By: Scott B. Riddle, Esq.
In The Whiting-Turner Contracting Co. v. Electric Machinery Enterprises, Inc. (In re Electric Machinery Enterprises, Inc.), No. 06-13733 (11th Cir. February 23, 2007) (appeal from MD Fla), the debtor was a sub-contractor that performed services for Whiting-Turner, the general contractor of a project called "Suess Landing." A dispute arose on the project, leading to the execution of a tolling agreement between Debtor and Whiting-Turner, for the purpose of allowing Whiting-Turner the opportunity to seek damages against the owner. The tolling agreement contained an arbitration clause. Debtor subsequently filed a Chapter 11 petition and filed an adversary against Whiting-Turner to recover payment from Whiting-Turner for services performed on the project.
The bankruptcy court denied [Debtor] EME’s motion for summary judgment and found that this case is not a “turnover” action because it involves a disputed and unliquidated claim. The bankruptcy court also found that this case presents a constructive trust situation, because Whiting-Turner collected money in settlement for itself and for EME, and if Whiting-Turner does not distribute the proportion of the settlement owed to EME, Whiting-Turner will be unjustly enriched. However, the bankruptcy court acknowledged that the amount of money that Whiting-Turner owes to EME is a “hotly disputed” factual issue. Having determined that a constructive trust existed, the bankruptcy court determined that it had jurisdiction over the res of the constructive trust, and that the determination of the amount of res in the constructive trust was a “core” bankruptcy proceeding. Therefore, the bankruptcy court found that arbitration under these circumstances was not appropriate and denied Whiting-Turner’s motion to compel arbitration. The district court affirmed, and Whiting-Turner appealed.
The Eleventh Circuit reversed. It was undisputed that the Arbitration Clause in the tolling agreement was valid and enforceable —
In McMahon, [482 U.S. 220, 226, 107 S. Ct. 2332, 2337, 96 L. Ed. 2d 185 (1987)], the United States Supreme Court promulgated a three factor test in order to determine Congress’ intent: “(1) the text of the statute; (2) its legislative history; and (3) whether ‘an inherent conflict between arbitration and the underlying purposes [of the statute]’ exists." Davis, 305 F.3d at 1273 … Applying the McMahon factors to the Bankruptcy Code, we find no evidence within the text or in the legislative history that Congress intended to create an exception to the FAA in the Bankruptcy Code. …Therefore, we look to the third factor of the McMahon test and examine whether an inherent conflict exists between arbitration and the underlying purposes of the Bankruptcy Code.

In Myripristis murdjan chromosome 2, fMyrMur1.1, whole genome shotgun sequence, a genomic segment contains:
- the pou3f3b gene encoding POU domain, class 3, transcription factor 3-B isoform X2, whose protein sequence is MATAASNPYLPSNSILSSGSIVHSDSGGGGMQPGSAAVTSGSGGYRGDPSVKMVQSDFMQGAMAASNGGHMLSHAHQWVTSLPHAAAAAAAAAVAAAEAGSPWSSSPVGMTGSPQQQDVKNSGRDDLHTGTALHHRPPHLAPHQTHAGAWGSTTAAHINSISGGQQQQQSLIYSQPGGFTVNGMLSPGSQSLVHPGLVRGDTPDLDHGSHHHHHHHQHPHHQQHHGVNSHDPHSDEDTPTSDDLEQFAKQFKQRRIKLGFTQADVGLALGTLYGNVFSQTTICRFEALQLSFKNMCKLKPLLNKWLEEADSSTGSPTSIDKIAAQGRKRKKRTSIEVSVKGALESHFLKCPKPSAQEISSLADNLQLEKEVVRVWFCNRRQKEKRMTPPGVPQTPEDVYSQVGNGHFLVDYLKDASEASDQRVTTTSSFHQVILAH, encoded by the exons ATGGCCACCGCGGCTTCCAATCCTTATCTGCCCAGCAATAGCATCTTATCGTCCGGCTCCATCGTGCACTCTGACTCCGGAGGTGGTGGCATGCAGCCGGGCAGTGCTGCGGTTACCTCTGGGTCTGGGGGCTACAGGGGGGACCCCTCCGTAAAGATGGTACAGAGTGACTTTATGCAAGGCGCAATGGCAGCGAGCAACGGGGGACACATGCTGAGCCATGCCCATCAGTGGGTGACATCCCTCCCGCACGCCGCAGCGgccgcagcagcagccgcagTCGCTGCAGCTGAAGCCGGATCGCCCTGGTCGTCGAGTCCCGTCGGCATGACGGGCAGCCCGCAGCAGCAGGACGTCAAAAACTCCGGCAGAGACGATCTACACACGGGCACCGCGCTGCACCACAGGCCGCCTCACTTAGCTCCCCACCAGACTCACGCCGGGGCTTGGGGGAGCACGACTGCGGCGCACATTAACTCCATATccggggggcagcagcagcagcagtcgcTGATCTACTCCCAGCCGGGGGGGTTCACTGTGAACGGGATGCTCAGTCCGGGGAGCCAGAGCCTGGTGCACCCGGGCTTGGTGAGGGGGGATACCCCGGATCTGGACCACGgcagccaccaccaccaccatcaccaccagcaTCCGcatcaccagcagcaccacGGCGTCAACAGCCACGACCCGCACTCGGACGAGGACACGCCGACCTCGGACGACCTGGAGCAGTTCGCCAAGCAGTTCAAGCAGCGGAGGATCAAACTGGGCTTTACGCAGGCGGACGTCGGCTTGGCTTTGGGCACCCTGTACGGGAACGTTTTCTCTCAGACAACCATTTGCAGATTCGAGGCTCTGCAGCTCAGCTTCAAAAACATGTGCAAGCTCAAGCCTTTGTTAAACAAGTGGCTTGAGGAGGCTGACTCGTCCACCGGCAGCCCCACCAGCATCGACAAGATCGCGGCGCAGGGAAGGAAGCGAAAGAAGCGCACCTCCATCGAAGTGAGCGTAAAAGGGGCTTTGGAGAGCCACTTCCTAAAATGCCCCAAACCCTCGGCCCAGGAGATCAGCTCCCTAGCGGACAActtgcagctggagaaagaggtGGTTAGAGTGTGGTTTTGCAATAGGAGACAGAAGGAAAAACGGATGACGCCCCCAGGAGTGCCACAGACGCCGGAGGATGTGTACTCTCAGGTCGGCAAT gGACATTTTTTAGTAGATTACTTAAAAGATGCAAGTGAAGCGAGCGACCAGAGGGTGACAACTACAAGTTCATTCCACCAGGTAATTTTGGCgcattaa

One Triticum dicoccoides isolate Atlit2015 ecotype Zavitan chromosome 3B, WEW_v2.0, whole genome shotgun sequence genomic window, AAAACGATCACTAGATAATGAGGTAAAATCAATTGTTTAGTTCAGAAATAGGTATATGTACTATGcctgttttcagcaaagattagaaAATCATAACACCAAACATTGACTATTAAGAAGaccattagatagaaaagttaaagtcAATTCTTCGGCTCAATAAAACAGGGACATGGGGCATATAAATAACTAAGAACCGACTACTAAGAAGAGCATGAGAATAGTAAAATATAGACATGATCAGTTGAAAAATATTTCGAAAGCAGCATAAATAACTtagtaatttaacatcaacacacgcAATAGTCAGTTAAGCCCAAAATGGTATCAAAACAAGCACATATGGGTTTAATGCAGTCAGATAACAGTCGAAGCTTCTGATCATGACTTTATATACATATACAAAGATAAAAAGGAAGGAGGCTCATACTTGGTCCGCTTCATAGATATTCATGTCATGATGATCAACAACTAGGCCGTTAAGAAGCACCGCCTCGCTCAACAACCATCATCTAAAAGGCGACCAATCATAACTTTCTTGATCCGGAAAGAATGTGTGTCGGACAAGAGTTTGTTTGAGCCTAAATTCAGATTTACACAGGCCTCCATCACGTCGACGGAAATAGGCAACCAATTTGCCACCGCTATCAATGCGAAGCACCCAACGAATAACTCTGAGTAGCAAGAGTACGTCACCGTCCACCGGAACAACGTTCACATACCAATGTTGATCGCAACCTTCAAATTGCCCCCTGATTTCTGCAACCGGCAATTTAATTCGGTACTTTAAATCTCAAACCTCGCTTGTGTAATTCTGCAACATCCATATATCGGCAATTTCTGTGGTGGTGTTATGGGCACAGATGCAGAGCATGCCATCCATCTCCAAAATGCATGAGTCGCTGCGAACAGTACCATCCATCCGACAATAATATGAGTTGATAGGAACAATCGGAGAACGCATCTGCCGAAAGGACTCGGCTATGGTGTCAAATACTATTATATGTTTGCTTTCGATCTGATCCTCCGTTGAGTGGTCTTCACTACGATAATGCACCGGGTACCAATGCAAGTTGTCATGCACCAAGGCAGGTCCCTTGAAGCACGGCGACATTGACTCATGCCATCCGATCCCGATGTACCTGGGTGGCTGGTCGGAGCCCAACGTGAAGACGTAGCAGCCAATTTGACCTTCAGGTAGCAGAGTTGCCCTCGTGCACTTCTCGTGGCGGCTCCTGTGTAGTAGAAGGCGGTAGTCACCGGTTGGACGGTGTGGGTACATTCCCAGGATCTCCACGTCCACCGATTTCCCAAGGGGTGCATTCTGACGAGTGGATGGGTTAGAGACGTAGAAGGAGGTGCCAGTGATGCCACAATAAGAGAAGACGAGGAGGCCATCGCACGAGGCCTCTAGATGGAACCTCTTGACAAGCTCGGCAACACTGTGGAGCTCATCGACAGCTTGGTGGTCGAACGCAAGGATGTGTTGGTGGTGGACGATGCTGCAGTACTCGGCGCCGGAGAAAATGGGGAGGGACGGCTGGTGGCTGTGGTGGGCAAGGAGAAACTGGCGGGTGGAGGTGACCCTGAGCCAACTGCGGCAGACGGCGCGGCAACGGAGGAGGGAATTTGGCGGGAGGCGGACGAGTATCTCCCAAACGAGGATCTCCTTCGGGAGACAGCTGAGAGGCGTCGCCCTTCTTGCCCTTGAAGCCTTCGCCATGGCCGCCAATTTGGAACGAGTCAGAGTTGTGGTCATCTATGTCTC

The Court concluded that the proceeding was not a core proceeding (which seemed rather clear) –
A determination of whether Whiting-Turner owes EME money under their contractual agreement does not involve a right created by federal bankruptcy law, and it is not a proceeding that would arise only in bankruptcy. See In re Toledo, 170 F.3d at 1348. EME could have bought this claim against Whiting-Turner irrespective of whether EME had filed for bankruptcy. EME’s claim against Whiting-Turner does not involve the traditional purpose of the bankruptcy court – modifying the rights of creditors who make claims against the
bankruptcy debtor’s estate.
The Court then held that the arbitration clause was enforceable and the lower courts erred in not so holding –
In general, bankruptcy courts do not have the discretion to decline to enforce an arbitration agreement relating to a non-core proceeding. See Crysen/Montenay Energy Co. v. Shell Oil Co. (In re Crysen/Montenay Energy Co.), 226 F.3d 160, 166 (2d Cir. 2000). However, even if a proceeding is determined to be a core proceeding, the bankruptcy court must still analyze whether enforcing a valid arbitration agreement would inherently conflict with the underlying purposes of the Bankruptcy Code. See Ins. Co. of N. Am. v. NGC Settlement Trust & Asbestos Claims Mgmt. Corp. (In re National Gypsum), 118 F.3d 1056, 1067 (5th Cir. 1997). As explained [above], we find that the proceeding in this case is not a core proceeding. Moreover, and even if it is a core proceeding, there is no evidence that arbitrating EME’s claim against Whiting- Turner would inherently conflict with the underlying purposes of the Bankruptcy Code. Therefore, the dispute between EME and Whiting-Turner is subject to arbitration under the terms of the arbitration agreement.